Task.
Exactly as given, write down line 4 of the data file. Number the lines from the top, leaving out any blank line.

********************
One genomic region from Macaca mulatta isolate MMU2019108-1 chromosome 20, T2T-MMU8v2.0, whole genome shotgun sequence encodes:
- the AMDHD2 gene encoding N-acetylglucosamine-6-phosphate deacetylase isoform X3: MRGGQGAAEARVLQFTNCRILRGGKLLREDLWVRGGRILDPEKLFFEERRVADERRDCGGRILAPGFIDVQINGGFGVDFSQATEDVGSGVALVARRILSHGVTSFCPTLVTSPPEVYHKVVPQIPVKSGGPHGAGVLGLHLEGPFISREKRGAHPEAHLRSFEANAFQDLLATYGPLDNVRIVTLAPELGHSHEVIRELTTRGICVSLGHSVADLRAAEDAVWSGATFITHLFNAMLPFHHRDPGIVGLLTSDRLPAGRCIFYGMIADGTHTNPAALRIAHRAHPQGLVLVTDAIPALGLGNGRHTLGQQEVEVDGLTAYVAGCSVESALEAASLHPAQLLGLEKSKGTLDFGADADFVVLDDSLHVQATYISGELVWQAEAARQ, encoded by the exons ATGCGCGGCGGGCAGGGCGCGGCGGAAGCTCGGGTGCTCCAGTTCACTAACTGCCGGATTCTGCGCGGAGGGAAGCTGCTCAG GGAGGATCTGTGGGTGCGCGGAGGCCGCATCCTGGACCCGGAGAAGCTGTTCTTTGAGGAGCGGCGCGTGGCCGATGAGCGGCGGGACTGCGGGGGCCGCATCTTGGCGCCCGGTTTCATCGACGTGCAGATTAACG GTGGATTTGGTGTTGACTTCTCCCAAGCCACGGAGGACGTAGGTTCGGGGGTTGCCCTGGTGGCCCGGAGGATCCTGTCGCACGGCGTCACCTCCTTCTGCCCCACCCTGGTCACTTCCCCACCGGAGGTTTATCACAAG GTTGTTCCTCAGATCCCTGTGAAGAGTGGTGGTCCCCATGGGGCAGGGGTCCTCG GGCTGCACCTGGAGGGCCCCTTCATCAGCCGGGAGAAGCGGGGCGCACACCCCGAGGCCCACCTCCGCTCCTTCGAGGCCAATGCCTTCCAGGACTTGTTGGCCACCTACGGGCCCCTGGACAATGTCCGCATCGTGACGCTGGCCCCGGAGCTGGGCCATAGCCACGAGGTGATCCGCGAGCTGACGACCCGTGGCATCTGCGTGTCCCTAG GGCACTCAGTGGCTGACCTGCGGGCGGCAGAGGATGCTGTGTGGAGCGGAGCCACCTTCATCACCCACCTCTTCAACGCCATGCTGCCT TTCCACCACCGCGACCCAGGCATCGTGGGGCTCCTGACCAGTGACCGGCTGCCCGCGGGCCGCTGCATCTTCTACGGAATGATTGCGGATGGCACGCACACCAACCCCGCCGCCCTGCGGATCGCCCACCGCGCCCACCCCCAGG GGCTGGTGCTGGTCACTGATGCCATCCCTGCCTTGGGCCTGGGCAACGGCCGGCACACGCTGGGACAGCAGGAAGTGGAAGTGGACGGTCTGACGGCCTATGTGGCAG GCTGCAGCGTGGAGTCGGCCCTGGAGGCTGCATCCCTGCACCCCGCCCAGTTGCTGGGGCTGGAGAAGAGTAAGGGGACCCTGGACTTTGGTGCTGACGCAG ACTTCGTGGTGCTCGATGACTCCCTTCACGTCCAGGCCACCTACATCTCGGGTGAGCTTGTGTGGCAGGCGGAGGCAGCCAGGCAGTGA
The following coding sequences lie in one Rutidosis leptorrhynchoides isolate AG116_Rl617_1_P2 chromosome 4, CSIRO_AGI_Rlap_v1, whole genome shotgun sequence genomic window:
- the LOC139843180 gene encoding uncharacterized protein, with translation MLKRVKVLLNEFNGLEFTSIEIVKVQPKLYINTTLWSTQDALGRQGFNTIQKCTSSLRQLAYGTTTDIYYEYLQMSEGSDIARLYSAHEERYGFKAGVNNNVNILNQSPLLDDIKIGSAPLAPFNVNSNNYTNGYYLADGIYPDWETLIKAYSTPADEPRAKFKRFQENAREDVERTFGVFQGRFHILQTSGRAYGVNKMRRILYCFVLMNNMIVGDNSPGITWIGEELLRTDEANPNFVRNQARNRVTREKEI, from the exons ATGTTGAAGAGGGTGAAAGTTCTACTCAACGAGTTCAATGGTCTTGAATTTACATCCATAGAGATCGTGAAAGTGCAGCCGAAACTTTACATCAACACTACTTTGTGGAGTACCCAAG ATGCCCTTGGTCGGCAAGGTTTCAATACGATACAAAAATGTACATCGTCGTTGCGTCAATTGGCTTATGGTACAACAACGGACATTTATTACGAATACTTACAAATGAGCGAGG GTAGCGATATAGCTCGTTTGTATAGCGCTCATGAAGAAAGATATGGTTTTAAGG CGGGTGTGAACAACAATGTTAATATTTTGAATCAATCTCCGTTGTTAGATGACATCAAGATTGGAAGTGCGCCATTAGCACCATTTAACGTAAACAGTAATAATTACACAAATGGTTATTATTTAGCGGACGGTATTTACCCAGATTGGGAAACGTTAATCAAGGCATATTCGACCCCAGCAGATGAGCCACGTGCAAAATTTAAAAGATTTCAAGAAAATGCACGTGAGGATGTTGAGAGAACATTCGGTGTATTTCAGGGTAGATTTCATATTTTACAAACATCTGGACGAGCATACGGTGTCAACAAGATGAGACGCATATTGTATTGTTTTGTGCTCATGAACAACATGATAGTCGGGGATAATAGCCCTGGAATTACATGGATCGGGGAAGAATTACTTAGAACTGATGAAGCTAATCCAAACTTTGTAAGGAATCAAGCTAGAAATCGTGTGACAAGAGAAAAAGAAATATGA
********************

- the LOC139843180 gene encoding uncharacterized protein, with translation MLKRVKVLLNEFNGLEFTSIEIVKVQPKLYINTTLWSTQDALGRQGFNTIQKCTSSLRQLAYGTTTDIYYEYLQMSEGSDIARLYSAHEERYGFKAGVNNNVNILNQSPLLDDIKIGSAPLAPFNVNSNNYTNGYYLADGIYPDWETLIKAYSTPADEPRAKFKRFQENAREDVERTFGVFQGRFHILQTSGRAYGVNKMRRILYCFVLMNNMIVGDNSPGITWIGEELLRTDEANPNFVRNQARNRVTREKEI, from the exons ATGTTGAAGAGGGTGAAAGTTCTACTCAACGAGTTCAATGGTCTTGAATTTACATCCATAGAGATCGTGAAAGTGCAGCCGAAACTTTACATCAACACTACTTTGTGGAGTACCCAAG ATGCCCTTGGTCGGCAAGGTTTCAATACGATACAAAAATGTACATCGTCGTTGCGTCAATTGGCTTATGGTACAACAACGGACATTTATTACGAATACTTACAAATGAGCGAGG GTAGCGATATAGCTCGTTTGTATAGCGCTCATGAAGAAAGATATGGTTTTAAGG CGGGTGTGAACAACAATGTTAATATTTTGAATCAATCTCCGTTGTTAGATGACATCAAGATTGGAAGTGCGCCATTAGCACCATTTAACGTAAACAGTAATAATTACACAAATGGTTATTATTTAGCGGACGGTATTTACCCAGATTGGGAAACGTTAATCAAGGCATATTCGACCCCAGCAGATGAGCCACGTGCAAAATTTAAAAGATTTCAAGAAAATGCACGTGAGGATGTTGAGAGAACATTCGGTGTATTTCAGGGTAGATTTCATATTTTACAAACATCTGGACGAGCATACGGTGTCAACAAGATGAGACGCATATTGTATTGTTTTGTGCTCATGAACAACATGATAGTCGGGGATAATAGCCCTGGAATTACATGGATCGGGGAAGAATTACTTAGAACTGATGAAGCTAATCCAAACTTTGTAAGGAATCAAGCTAGAAATCGTGTGACAAGAGAAAAAGAAATATGA